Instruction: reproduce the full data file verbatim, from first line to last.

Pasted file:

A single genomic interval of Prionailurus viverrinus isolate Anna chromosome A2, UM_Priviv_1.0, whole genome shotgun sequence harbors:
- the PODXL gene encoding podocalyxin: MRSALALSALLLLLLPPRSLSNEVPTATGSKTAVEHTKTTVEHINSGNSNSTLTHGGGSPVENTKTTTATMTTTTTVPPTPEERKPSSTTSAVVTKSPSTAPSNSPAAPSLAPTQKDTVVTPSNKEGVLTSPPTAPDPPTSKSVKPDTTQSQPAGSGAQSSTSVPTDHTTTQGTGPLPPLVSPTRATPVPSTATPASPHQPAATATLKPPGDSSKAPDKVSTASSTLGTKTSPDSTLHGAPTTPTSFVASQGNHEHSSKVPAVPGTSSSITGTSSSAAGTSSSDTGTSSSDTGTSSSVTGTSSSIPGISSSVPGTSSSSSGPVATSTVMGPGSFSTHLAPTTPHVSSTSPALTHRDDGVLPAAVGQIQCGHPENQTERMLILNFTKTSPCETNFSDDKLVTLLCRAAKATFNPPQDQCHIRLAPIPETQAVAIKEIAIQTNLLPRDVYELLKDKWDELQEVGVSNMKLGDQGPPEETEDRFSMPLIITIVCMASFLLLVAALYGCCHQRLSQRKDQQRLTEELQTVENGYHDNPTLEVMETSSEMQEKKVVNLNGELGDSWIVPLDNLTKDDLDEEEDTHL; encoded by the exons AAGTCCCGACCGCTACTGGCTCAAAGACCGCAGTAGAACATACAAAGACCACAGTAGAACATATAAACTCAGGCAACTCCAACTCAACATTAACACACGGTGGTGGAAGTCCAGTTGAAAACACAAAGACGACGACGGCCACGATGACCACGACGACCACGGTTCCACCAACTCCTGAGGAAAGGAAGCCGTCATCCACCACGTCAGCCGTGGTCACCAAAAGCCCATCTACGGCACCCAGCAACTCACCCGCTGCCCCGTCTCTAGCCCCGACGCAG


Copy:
A single genomic interval of Prionailurus viverrinus isolate Anna chromosome A2, UM_Priviv_1.0, whole genome shotgun sequence harbors:
- the PODXL gene encoding podocalyxin: MRSALALSALLLLLLPPRSLSNEVPTATGSKTAVEHTKTTVEHINSGNSNSTLTHGGGSPVENTKTTTATMTTTTTVPPTPEERKPSSTTSAVVTKSPSTAPSNSPAAPSLAPTQKDTVVTPSNKEGVLTSPPTAPDPPTSKSVKPDTTQSQPAGSGAQSSTSVPTDHTTTQGTGPLPPLVSPTRATPVPSTATPASPHQPAATATLKPPGDSSKAPDKVSTASSTLGTKTSPDSTLHGAPTTPTSFVASQGNHEHSSKVPAVPGTSSSITGTSSSAAGTSSSDTGTSSSDTGTSSSVTGTSSSIPGISSSVPGTSSSSSGPVATSTVMGPGSFSTHLAPTTPHVSSTSPALTHRDDGVLPAAVGQIQCGHPENQTERMLILNFTKTSPCETNFSDDKLVTLLCRAAKATFNPPQDQCHIRLAPIPETQAVAIKEIAIQTNLLPRDVYELLKDKWDELQEVGVSNMKLGDQGPPEETEDRFSMPLIITIVCMASFLLLVAALYGCCHQRLSQRKDQQRLTEELQTVENGYHDNPTLEVMETSSEMQEKKVVNLNGELGDSWIVPLDNLTKDDLDEEEDTHL; encoded by the exons AAGTCCCGACCGCTACTGGCTCAAAGACCGCAGTAGAACATACAAAGACCACAGTAGAACATATAAACTCAGGCAACTCCAACTCAACATTAACACACGGTGGTGGAAGTCCAGTTGAAAACACAAAGACGACGACGGCCACGATGACCACGACGACCACGGTTCCACCAACTCCTGAGGAAAGGAAGCCGTCATCCACCACGTCAGCCGTGGTCACCAAAAGCCCATCTACGGCACCCAGCAACTCACCCGCTGCCCCGTCTCTAGCCCCGACGCAG